Disastrous floods occur in Canada each year. Using the number of people affected and the damage incurred as measures, below are the details of some of the worst floods in Canadian history.
The Red River in southern Manitoba floods regularly. Major floods of the 19th century occurred in the years 1826, 1852 and 1861, while the worst of the 20th century took place in 1950, 1979 and 1997. Focusing on those of the 20th century, in May 1950 a flood inundated many valley towns and one-sixth of Winnipeg; more than 100,000 people had to be evacuated. The construction of floodways to carry off spring overflow alleviated the problem around the city; rural areas, however, remained vulnerable.
About 30 years later these floodways were put to the test when, in April and May of 1979, the Red River flooded to within centimetres of the levels seen in 1950. This time, however, Winnipeg went largely unaffected, while over 7,000 people were evacuated from valley communities.
The flood that occurred from mid-April to early May 1997 was named “The Flood of the Century,” though in terms of the amount of water the Red River discharged, it was in fact the largest flood since 1826, almost two centuries earlier. The flooding of over 1,800 km2 of land resulted in the evacuation of 30,000 Manitobans. Some 8,600 troops were mobilized to assist civil authorities.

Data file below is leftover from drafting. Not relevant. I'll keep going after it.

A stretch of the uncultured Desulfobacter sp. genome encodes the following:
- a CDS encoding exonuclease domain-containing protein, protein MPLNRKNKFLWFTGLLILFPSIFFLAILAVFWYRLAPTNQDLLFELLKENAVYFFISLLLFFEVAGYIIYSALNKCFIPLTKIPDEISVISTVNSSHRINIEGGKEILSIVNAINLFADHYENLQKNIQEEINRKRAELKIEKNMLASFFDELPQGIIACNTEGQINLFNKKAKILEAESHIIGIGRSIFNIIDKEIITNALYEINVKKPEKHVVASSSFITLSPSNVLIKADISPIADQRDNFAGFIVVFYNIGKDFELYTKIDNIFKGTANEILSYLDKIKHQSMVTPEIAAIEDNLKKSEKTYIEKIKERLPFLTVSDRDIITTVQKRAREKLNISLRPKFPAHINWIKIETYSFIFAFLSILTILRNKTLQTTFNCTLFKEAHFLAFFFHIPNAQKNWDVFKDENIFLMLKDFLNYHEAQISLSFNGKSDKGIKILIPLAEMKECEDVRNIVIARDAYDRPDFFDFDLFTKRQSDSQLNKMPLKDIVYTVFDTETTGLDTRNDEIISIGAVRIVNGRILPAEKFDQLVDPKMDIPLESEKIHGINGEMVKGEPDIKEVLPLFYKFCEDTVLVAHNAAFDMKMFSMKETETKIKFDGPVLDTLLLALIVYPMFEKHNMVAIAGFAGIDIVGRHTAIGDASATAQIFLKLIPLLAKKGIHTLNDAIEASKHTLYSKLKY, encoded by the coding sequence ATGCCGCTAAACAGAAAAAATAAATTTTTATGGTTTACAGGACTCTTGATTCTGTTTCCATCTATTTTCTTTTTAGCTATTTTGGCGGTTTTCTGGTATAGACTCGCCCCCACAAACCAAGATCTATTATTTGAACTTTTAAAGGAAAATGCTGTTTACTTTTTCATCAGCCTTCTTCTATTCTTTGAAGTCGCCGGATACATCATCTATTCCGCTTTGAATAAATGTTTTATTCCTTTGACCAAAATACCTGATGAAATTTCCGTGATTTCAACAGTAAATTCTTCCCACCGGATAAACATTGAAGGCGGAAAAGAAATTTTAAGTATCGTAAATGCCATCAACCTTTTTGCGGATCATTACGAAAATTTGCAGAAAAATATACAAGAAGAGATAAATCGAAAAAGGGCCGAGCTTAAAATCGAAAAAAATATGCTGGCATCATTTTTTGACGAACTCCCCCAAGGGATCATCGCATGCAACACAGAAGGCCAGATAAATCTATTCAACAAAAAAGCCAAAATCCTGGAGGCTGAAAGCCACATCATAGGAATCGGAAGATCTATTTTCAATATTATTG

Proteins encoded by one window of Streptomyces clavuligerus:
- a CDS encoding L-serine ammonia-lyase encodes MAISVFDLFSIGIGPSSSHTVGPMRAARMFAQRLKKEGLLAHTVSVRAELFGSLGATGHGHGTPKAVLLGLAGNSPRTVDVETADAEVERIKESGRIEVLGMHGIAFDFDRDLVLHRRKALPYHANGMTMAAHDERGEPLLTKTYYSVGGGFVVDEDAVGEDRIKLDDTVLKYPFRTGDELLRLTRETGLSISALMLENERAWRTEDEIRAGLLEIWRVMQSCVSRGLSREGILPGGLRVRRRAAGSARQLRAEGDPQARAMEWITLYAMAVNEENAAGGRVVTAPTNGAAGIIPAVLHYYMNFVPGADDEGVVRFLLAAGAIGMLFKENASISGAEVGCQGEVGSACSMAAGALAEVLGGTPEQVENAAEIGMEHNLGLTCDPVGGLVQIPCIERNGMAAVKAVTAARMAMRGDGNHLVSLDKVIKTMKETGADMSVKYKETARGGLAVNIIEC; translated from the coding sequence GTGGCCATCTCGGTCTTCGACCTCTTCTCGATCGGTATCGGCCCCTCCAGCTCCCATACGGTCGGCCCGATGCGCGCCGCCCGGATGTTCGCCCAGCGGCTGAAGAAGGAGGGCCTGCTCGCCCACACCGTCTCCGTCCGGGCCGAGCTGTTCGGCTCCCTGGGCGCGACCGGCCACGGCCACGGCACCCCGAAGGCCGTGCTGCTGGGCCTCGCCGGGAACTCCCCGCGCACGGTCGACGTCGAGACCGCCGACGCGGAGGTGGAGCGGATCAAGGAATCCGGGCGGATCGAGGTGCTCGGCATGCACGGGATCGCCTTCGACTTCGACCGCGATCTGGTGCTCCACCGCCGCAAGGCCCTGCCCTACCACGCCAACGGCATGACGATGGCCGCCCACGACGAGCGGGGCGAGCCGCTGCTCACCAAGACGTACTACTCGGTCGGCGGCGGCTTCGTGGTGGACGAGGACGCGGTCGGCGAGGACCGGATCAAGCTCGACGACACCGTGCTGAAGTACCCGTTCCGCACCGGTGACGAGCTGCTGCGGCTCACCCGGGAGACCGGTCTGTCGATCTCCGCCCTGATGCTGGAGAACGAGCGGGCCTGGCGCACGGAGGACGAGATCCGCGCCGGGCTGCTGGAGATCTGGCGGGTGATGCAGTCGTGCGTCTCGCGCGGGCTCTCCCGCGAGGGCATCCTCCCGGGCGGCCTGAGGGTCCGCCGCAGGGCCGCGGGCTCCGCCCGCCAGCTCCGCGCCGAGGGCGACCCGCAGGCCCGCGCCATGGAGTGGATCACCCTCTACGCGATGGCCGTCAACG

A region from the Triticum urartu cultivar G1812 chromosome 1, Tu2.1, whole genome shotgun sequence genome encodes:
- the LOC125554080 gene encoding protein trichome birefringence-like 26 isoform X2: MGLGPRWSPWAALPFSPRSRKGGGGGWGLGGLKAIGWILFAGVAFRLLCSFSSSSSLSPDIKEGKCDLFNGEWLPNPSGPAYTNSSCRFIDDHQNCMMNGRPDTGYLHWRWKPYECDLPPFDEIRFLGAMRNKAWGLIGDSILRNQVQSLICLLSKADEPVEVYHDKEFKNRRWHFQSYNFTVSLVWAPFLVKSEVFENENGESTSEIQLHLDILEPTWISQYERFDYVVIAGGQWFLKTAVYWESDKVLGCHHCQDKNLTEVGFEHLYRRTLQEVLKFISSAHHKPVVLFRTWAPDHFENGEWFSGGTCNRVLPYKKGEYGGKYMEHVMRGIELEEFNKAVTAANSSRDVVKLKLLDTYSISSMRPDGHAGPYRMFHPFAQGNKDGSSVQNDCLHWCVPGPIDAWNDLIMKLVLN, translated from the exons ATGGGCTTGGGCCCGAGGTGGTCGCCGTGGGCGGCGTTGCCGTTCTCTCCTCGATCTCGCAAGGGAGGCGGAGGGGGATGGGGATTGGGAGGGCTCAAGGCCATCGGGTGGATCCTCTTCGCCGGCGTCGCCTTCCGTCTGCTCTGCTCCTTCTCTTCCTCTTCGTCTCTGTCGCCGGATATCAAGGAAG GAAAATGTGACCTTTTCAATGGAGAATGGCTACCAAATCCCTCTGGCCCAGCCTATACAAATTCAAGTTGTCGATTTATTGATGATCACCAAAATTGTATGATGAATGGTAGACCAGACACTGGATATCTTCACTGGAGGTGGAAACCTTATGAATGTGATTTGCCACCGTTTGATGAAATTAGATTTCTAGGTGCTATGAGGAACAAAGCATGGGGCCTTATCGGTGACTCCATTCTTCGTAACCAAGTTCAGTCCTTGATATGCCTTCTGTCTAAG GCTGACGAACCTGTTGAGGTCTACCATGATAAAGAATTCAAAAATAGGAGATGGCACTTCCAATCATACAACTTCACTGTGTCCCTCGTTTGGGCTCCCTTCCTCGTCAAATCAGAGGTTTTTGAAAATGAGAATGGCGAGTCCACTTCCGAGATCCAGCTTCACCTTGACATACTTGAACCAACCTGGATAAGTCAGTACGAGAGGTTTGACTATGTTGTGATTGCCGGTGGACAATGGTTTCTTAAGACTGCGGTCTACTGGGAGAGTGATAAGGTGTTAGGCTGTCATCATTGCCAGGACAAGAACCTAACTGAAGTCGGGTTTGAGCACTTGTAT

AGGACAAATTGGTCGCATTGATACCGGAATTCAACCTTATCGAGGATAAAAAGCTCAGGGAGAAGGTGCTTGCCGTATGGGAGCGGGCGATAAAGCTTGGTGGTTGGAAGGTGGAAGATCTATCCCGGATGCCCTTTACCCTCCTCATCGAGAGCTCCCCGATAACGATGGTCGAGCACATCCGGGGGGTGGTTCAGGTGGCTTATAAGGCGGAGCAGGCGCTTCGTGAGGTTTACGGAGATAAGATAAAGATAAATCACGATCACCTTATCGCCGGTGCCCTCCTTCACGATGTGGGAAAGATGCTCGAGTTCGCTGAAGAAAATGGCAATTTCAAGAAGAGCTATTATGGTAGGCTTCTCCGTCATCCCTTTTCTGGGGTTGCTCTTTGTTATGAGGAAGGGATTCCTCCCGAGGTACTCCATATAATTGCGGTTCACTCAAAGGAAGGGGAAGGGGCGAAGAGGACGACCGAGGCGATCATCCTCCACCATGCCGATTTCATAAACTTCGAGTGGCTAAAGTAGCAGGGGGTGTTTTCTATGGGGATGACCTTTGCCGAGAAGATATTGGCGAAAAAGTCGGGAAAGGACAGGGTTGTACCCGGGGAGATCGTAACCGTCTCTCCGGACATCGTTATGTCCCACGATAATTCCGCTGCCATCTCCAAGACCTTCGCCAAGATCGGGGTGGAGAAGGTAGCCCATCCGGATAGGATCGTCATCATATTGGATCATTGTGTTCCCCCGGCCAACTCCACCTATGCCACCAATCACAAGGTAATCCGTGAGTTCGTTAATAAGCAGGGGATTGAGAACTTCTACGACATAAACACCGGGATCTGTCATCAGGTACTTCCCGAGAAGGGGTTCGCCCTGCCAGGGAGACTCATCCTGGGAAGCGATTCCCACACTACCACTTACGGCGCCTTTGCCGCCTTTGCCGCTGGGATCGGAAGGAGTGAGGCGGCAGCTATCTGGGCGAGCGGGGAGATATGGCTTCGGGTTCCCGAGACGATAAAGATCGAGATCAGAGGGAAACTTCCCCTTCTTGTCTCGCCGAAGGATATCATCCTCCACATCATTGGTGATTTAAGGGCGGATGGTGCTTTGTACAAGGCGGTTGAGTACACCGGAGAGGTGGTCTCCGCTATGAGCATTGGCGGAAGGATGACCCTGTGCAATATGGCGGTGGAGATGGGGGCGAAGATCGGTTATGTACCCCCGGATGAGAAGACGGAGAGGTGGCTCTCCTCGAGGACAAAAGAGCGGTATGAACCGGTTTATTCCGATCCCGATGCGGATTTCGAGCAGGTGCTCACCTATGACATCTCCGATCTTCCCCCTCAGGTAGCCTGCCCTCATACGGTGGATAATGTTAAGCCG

Heavy rainfall in the spring of 2005 caused several rivers to flood in southern Alberta, including the High, Bow, Elbow, Oldman and Red Deer rivers. Over 7,000 people were evacuated from these regions, and with an estimated $400 million in damages, it was one of the most expensive disasters in Alberta’s history.
In 2010, the same region of Alberta, along with the southern portions of Saskatchewan and Manitoba, experienced one of the wettest springs and summers on record. Saskatoon, for example, received 645 mm of rain between April and September, breaking a record of 420 mm dating back to 1923. Between Saskatchewan and Alberta, just over 2,000 people were evacuated over the course of the season, according to Public Safety Canada. The excess precipitation made the growing season incredibly challenging for Prairie farmers, with Statistics Canada reporting 15 per cent less wheat harvested as compared to 2009.